Enjoyed back to back Saxons vs Vikings games recently. The rules we use are basic DBA mechanisms with the tactical classifications replaced by troop quality classifications. DBA is a great game but it tends to downplay differences if troop quality (Spartan hoplites are the same as Syracusan hoplites). When the tactical style of the opposing armies is pretty much the same and lacks variety, then it makes sense to downplay that in favor of the very real differences in quality.
Mike, King of North Anglia commanding his monks to pray harder as Vikings approach
The other liberty I take with this game is to redefine element size. I like visually appealing games and I like toys. The basic infantry element in this game is a 6"x2" base with twelve 28mm figures mounted on it. The opposing armies each had about 65 or 70 of these elements. That allows us to play with two armies of about 800 men each represented on a one figure equals one man scale. 800 men would be a significant army in this period. And it looks like this:
The Danes attempt to capture the bones of St Cuthbert from the chapel (top)
Since there are no tactical differences between the opposing armies, that leaves room for lots of period 'chrome'. We include rules for pre battle pep rallies to pump up the morale of the armies with appeals to the gods, passing around the alcohol, rousing speeches, shield banging displays of aggression and duels between champions. All of these are optional and entail both potential reward and risk. There is also an allowance for chieftains of sub sections of an army to bolster flagging morale by taking heroic risks. There are praying monks who might allow an occasional reroll of unhappy dice and a giant Viking king who likes to take a personal hand in the fighting. All in all a visually appealing game that 'feels' like the period it represents and is easily completed in about 4 hours of casual gaming.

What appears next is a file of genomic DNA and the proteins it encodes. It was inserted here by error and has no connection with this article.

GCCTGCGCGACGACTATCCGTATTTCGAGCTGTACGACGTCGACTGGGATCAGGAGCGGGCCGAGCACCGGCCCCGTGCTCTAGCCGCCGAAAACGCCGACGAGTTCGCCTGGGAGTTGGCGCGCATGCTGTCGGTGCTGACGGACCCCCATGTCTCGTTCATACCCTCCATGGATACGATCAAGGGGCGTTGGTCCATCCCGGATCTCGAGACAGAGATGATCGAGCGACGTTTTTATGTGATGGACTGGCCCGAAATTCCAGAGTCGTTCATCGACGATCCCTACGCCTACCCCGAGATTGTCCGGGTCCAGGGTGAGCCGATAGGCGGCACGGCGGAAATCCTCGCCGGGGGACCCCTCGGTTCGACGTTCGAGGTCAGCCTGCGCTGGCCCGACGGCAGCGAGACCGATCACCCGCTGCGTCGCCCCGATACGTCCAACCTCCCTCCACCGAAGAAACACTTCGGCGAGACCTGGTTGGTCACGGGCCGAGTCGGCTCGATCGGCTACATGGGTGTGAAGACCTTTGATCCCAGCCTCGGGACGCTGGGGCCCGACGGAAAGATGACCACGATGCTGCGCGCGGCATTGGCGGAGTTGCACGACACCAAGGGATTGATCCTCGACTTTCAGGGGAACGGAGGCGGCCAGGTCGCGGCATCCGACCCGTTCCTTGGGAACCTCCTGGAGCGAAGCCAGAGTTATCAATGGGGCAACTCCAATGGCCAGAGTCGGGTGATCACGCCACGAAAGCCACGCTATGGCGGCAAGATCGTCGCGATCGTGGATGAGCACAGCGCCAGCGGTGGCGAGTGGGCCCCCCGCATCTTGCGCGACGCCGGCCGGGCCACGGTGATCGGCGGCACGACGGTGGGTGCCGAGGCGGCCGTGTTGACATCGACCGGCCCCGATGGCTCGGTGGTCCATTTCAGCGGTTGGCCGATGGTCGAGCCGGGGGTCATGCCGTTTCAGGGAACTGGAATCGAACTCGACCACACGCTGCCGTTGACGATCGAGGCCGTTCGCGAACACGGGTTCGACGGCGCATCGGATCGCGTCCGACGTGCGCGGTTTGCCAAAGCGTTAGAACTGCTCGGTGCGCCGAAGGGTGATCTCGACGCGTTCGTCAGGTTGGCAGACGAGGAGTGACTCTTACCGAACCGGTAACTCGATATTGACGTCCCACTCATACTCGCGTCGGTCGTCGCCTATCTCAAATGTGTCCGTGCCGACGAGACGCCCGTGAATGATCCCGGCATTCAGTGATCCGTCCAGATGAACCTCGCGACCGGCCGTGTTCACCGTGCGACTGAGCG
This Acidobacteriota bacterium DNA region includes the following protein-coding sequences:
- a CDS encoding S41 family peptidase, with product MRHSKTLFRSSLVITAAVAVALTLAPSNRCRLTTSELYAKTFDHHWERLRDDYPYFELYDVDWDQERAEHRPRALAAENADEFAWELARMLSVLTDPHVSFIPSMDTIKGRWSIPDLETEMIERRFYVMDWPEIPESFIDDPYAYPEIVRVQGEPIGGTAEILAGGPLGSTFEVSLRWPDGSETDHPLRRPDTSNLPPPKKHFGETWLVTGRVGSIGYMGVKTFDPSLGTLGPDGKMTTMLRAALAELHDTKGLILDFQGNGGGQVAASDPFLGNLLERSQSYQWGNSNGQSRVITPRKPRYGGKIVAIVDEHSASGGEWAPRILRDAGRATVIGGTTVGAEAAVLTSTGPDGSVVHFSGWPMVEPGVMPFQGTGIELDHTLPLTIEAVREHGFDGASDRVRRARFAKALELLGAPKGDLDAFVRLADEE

Viking king Orm Longsword takes a selfie before the fun starts